Unique Third Person POV Activity

Guesstimate: How much cash do you think you’re carrying? $______

Empty your pocketbook, tote bag, wallet.

man-with-big-bagFrom the third person point of view (he/she, his/her) write assumptions a stranger might make about the person who carries the items in that pocketbook, tote bag, wallet. For example, what would someone assume about the person’s:

  • Free time
  • Hobbies
  • Habits
  • Work
  • Family
  • Fears
  • Health
  • Values/morals
  • Worldview
  • Health
  • Spirituality
  • Idiosyncrasies

How much cash are you REALLY carrying? How close was your guess – within $5, $10…?

Now that you’ve considered the contents:

  1. What Bible verse, adage, popular title or idiom best describes your findings?
  2. What can you throw away right now?
  3. What surprised you?
  4. What do you want to stop carrying around?
  5. What do you want to start carrying with you?
  6. What do you hope to carry with you always?

By Beth Fowler, author of “Ken’s War.” Visit https://www.facebook.com/kenswar.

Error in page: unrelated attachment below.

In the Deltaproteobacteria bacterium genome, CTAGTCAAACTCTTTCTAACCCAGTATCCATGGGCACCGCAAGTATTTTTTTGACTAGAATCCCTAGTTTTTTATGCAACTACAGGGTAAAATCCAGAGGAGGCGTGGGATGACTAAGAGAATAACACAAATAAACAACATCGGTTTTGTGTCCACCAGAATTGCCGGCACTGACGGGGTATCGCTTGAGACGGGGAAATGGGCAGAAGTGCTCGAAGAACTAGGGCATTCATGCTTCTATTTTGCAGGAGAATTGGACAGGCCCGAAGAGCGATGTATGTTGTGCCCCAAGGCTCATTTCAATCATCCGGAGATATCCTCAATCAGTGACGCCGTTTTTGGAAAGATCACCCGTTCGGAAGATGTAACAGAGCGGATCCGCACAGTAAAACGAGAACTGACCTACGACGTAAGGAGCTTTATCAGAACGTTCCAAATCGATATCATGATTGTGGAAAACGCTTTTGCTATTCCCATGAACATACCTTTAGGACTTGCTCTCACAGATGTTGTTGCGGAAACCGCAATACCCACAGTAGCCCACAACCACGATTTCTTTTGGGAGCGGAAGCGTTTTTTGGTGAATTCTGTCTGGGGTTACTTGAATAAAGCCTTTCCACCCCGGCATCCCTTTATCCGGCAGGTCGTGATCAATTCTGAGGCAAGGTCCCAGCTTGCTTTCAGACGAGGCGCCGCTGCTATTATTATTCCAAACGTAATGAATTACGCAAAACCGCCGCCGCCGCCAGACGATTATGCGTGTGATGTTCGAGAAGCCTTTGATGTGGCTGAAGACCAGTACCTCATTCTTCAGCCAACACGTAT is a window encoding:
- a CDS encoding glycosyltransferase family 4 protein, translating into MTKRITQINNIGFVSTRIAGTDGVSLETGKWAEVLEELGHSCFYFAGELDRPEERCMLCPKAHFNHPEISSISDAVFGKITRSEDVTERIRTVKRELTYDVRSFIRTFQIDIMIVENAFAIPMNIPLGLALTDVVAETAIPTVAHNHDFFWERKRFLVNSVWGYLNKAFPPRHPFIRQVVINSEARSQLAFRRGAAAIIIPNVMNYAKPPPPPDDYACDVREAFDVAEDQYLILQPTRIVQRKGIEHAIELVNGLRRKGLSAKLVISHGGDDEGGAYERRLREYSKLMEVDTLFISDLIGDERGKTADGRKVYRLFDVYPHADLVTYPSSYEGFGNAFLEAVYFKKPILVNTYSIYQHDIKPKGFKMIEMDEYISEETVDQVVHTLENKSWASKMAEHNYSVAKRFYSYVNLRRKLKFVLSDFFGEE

The Conversation – Book Review

I approach self-published books with lowered expectations. Calibrating my expectations was not necessary for “The Conversation” by Mike Gannaway, published by WestBow Press, a division of Thomas Nelson & Zondervan.

 

“The Conversation” shimmers with some of the same vibe as the classic “Zen and the Art of Motorcycle Maintenance,” but reaches its destination within an efficient 110 pages.

 

Diane, thirty-eight and unmarried, is on her way to Bethany Beach, Delaware. In setting up the story, Gannaway displays uncanny talent for creating interest and intrigue with sensory details and forward momentum.

 

Diane is a confident, well-read, thoughtful woman who has developed her own credo for life: Choose Freedom. Having abandoned “clubbing scene” days when she dressed her chiseled body to tantalize men, she now knows that “the key to freedom was not burning off drudgery; it was not succumbing to it in the first place.” That’s some hard-earned wisdom, wouldn’t you say?

 

Less than a quarter of the way into the book, Diane sees a man sitting on the beach. It’s nighttime. The switchblade in her pocket is insurance, of sorts. She joins the man and they begin chatting.